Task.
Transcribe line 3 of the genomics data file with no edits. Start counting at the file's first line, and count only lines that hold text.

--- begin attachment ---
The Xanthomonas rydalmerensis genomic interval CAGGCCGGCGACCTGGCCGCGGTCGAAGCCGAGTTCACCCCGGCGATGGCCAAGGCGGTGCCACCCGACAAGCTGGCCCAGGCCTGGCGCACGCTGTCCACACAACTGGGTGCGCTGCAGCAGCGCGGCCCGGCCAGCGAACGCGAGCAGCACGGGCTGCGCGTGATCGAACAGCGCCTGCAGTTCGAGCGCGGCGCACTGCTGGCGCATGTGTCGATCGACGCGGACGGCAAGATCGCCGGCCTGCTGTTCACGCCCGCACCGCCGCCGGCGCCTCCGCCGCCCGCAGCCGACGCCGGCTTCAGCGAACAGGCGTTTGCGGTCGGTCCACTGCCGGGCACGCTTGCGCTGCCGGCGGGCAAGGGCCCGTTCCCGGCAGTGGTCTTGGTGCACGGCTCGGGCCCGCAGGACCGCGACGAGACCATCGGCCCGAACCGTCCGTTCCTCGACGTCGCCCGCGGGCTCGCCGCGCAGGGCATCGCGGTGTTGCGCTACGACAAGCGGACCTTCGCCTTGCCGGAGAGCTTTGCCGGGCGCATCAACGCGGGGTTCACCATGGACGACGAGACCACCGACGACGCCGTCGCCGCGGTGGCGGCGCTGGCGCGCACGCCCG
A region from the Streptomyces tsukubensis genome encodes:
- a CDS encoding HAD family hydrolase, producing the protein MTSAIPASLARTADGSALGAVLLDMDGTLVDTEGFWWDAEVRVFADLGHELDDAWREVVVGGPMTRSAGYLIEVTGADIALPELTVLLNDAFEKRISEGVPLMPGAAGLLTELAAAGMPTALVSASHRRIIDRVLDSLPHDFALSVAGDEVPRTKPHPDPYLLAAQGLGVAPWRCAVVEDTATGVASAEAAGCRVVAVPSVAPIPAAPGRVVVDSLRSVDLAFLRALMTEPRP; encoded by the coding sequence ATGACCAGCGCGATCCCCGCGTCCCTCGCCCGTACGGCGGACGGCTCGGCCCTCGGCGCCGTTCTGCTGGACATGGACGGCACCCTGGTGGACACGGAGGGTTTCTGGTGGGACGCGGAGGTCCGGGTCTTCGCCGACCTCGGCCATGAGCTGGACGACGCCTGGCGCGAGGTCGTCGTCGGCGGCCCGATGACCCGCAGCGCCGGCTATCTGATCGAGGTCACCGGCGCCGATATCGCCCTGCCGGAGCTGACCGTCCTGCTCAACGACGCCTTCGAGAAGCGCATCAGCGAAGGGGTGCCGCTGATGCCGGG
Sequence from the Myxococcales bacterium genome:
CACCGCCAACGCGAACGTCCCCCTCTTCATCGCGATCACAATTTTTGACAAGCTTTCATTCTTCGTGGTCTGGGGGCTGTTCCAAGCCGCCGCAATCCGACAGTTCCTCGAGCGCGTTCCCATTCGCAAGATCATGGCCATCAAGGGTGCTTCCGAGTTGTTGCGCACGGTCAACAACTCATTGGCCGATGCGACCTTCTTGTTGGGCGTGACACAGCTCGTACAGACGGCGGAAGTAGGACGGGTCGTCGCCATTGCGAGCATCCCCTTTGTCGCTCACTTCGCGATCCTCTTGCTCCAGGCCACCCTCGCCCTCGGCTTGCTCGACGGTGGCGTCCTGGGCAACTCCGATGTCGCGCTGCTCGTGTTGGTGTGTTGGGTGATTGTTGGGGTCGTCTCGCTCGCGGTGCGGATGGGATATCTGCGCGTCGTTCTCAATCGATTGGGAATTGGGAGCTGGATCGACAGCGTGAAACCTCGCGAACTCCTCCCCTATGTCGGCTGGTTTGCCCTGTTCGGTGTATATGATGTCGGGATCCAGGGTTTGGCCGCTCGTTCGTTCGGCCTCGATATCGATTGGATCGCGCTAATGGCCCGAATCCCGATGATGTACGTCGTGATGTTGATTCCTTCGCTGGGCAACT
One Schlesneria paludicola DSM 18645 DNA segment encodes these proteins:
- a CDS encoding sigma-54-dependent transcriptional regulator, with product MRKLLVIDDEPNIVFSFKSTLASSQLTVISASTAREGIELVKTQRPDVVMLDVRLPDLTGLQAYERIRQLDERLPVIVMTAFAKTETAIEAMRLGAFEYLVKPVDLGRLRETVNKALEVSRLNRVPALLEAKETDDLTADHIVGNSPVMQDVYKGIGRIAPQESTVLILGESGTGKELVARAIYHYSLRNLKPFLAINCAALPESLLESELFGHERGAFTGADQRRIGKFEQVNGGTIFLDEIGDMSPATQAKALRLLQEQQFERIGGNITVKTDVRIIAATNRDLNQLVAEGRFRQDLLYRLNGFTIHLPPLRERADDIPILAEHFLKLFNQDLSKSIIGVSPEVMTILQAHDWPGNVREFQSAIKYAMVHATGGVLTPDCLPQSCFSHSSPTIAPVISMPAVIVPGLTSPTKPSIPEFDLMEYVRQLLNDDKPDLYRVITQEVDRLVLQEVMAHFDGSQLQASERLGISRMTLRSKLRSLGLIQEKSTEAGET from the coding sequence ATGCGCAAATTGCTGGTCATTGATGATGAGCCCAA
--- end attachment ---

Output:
- a CDS encoding HAD family hydrolase, producing the protein MTSAIPASLARTADGSALGAVLLDMDGTLVDTEGFWWDAEVRVFADLGHELDDAWREVVVGGPMTRSAGYLIEVTGADIALPELTVLLNDAFEKRISEGVPLMPGAAGLLTELAAAGMPTALVSASHRRIIDRVLDSLPHDFALSVAGDEVPRTKPHPDPYLLAAQGLGVAPWRCAVVEDTATGVASAEAAGCRVVAVPSVAPIPAAPGRVVVDSLRSVDLAFLRALMTEPRP; encoded by the coding sequence ATGACCAGCGCGATCCCCGCGTCCCTCGCCCGTACGGCGGACGGCTCGGCCCTCGGCGCCGTTCTGCTGGACATGGACGGCACCCTGGTGGACACGGAGGGTTTCTGGTGGGACGCGGAGGTCCGGGTCTTCGCCGACCTCGGCCATGAGCTGGACGACGCCTGGCGCGAGGTCGTCGTCGGCGGCCCGATGACCCGCAGCGCCGGCTATCTGATCGAGGTCACCGGCGCCGATATCGCCCTGCCGGAGCTGACCGTCCTGCTCAACGACGCCTTCGAGAAGCGCATCAGCGAAGGGGTGCCGCTGATGCCGGG